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Scientific Investigations Report 2009–5264

Prepared in cooperation with La Luna Biological Consulting

Field Surveys of Rare Plants on Santa Cruz Island, California, 2003–2006: Historical Records and Current Distributions

By A. Kathryn McEachern, Katherine A. Chess, and Ken Niessen


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Santa Cruz Island is the largest of the northern Channel Islands located off the coast of California. It is owned and managed as a conservation reserve by The Nature Conservancy and the Channel Islands National Park. The island is home to nine plant taxa listed in 1997 as threatened or endangered under the federal Endangered Species Act, because of declines related to nearly 150 years of ranching on the island. Feral livestock were removed from the island as a major conservation step, which was part of a program completed in early 2007 with the eradication of pigs and turkeys. For the first time in more than a century, the rare plants of Santa Cruz Island have a chance to recover in the wild. This study provides survey information and living plant materials needed for recovery management of the listed taxa. We developed a database containing information about historical collections of the nine taxa and used it to plan a survey strategy. Our objectives were to relocate as many of the previously known populations as possible, with emphasis on documenting sites not visited in several decades, sites that were poorly documented in the historical record, and sites spanning the range of environmental conditions inhabited by the taxa. From 2003 through 2006, we searched for and found 39 populations of the taxa, indicating that nearly 80 percent of the populations known earlier in the 1900s still existed. Most populations are small and isolated, occupying native-dominated habitat patches in a highly fragmented and invaded landscape; they are still at risk of declining through population losses. Most are not expanding beyond the edges of their habitat patches. However, most taxa appeared to have good seed production and a range of size classes in populations, indicating a good capacity for plant recruitment and population growth in these restricted sites. For these taxa, seed collection and outplanting might be a good strategy to increase numbers of populations for species recovery. Several taxa have particular problems evidenced by lack of fruit set, very small population sizes, or unstable habitats. We collected seeds of all but two taxa for seed banking, and live cuttings of two clonal shrubs for cultivation at the Santa Barbara Botanic Garden. The survey data, seeds and cuttings provide a baseline and a foundation for planning, conducting, and tracking recovery of the nine federally listed plant taxa of Santa Cruz Island.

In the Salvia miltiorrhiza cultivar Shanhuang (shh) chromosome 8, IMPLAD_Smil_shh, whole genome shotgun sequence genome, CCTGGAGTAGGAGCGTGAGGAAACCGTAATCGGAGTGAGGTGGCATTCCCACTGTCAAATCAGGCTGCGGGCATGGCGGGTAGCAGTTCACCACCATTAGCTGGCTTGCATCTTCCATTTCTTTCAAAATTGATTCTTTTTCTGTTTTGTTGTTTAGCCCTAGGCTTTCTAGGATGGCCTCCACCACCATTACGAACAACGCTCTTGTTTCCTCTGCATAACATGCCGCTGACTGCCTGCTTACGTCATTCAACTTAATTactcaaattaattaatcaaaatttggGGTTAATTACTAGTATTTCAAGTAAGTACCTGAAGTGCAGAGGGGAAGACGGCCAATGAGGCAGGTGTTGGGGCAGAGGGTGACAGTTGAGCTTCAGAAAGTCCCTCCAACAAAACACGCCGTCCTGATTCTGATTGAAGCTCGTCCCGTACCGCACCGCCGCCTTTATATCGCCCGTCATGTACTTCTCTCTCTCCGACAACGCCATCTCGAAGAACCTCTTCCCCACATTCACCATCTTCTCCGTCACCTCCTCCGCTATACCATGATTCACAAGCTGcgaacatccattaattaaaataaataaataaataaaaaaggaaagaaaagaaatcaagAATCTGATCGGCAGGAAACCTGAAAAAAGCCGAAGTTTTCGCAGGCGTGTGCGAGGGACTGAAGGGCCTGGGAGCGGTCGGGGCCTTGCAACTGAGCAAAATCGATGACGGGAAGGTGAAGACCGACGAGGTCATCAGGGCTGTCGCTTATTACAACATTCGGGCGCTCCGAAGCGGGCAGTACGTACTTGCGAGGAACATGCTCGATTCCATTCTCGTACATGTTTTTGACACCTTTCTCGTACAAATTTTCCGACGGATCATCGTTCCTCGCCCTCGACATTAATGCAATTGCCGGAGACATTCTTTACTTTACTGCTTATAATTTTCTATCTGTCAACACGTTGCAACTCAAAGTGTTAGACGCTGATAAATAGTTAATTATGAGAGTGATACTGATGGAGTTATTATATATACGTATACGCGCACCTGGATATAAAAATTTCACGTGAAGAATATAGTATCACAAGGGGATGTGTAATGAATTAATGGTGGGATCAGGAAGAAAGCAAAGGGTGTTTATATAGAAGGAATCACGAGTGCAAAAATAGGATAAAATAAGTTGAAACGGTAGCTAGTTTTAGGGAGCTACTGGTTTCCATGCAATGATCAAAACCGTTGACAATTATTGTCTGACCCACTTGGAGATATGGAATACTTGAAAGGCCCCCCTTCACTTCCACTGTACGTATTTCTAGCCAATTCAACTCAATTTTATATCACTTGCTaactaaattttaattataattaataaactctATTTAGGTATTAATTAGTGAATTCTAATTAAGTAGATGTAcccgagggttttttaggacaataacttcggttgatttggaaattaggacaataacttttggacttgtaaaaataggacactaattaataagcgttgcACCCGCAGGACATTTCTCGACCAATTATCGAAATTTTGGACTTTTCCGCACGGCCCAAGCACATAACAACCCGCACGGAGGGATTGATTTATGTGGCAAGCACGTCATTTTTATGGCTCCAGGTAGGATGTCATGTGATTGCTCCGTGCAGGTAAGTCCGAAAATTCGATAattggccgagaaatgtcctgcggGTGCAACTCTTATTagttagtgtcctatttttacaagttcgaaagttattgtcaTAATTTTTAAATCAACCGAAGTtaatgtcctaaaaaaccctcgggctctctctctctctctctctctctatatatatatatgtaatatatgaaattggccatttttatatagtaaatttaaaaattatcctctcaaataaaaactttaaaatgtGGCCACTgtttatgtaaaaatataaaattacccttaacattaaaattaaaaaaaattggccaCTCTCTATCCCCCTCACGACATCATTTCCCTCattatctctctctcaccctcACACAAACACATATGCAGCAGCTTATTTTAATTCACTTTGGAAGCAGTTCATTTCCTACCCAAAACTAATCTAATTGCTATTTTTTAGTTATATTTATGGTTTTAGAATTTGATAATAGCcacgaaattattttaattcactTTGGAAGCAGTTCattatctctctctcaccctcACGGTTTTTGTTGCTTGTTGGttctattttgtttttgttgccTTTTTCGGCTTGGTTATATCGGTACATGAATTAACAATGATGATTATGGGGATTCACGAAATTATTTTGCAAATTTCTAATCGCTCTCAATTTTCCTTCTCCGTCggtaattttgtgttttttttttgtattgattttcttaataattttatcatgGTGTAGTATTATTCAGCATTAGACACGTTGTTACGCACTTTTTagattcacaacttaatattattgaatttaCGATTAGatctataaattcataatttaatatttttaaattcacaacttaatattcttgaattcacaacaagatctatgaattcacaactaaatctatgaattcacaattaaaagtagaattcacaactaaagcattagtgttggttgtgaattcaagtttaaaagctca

First posted April 22, 2010

For additional information contact:
Director, California Water Science Center
U.S. Geological Survey
6000 J Street, Placer Hall
Sacramento, California 95819

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Suggested citation:

McEachern, A.K., Chess, K.A., and Niessen, K.G., 2010, Field surveys of rare plants on Santa Cruz Island, California, 2003–2006: Historical records and current distributions: U.S. Geological Survey Scientific Investigations Report 2009–5264, 34 p.








References Cited

Appendix A. Historic and Current Occurrences of Federally Listed Plants on Santa Cruz Island, California

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